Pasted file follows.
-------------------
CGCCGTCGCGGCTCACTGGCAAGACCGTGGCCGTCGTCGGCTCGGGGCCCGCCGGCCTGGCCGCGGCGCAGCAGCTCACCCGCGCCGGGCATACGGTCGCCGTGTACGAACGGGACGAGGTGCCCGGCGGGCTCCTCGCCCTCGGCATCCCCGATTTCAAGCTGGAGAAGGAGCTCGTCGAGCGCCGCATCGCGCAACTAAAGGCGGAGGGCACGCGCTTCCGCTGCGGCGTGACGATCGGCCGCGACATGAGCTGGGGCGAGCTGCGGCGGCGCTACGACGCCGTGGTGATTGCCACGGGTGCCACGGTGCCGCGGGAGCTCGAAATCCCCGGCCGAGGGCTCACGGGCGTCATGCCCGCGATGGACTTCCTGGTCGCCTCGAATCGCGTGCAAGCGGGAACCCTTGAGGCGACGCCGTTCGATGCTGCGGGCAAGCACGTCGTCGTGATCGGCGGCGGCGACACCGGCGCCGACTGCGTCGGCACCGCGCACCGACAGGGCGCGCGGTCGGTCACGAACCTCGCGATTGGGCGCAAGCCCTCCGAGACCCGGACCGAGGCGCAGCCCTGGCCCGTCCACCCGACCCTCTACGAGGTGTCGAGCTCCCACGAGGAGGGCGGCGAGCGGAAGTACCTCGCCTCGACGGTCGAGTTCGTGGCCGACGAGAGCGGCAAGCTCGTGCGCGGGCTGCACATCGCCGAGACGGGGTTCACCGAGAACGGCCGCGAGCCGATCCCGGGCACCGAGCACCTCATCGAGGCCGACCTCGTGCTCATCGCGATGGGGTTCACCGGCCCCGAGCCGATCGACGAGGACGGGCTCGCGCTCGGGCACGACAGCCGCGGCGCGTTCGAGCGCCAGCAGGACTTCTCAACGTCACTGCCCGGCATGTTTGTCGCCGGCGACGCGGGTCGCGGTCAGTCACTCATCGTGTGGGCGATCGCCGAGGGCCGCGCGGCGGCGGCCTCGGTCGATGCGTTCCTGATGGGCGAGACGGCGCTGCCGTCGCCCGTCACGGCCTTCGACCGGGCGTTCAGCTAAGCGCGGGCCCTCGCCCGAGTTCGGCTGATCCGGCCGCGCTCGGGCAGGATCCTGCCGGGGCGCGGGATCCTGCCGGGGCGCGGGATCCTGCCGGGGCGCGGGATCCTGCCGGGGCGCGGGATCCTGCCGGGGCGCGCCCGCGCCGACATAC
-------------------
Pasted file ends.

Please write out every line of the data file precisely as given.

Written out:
CGCCGTCGCGGCTCACTGGCAAGACCGTGGCCGTCGTCGGCTCGGGGCCCGCCGGCCTGGCCGCGGCGCAGCAGCTCACCCGCGCCGGGCATACGGTCGCCGTGTACGAACGGGACGAGGTGCCCGGCGGGCTCCTCGCCCTCGGCATCCCCGATTTCAAGCTGGAGAAGGAGCTCGTCGAGCGCCGCATCGCGCAACTAAAGGCGGAGGGCACGCGCTTCCGCTGCGGCGTGACGATCGGCCGCGACATGAGCTGGGGCGAGCTGCGGCGGCGCTACGACGCCGTGGTGATTGCCACGGGTGCCACGGTGCCGCGGGAGCTCGAAATCCCCGGCCGAGGGCTCACGGGCGTCATGCCCGCGATGGACTTCCTGGTCGCCTCGAATCGCGTGCAAGCGGGAACCCTTGAGGCGACGCCGTTCGATGCTGCGGGCAAGCACGTCGTCGTGATCGGCGGCGGCGACACCGGCGCCGACTGCGTCGGCACCGCGCACCGACAGGGCGCGCGGTCGGTCACGAACCTCGCGATTGGGCGCAAGCCCTCCGAGACCCGGACCGAGGCGCAGCCCTGGCCCGTCCACCCGACCCTCTACGAGGTGTCGAGCTCCCACGAGGAGGGCGGCGAGCGGAAGTACCTCGCCTCGACGGTCGAGTTCGTGGCCGACGAGAGCGGCAAGCTCGTGCGCGGGCTGCACATCGCCGAGACGGGGTTCACCGAGAACGGCCGCGAGCCGATCCCGGGCACCGAGCACCTCATCGAGGCCGACCTCGTGCTCATCGCGATGGGGTTCACCGGCCCCGAGCCGATCGACGAGGACGGGCTCGCGCTCGGGCACGACAGCCGCGGCGCGTTCGAGCGCCAGCAGGACTTCTCAACGTCACTGCCCGGCATGTTTGTCGCCGGCGACGCGGGTCGCGGTCAGTCACTCATCGTGTGGGCGATCGCCGAGGGCCGCGCGGCGGCGGCCTCGGTCGATGCGTTCCTGATGGGCGAGACGGCGCTGCCGTCGCCCGTCACGGCCTTCGACCGGGCGTTCAGCTAAGCGCGGGCCCTCGCCCGAGTTCGGCTGATCCGGCCGCGCTCGGGCAGGATCCTGCCGGGGCGCGGGATCCTGCCGGGGCGCGGGATCCTGCCGGGGCGCGGGATCCTGCCGGGGCGCGGGATCCTGCCGGGGCGCGCCCGCGCCGACATAC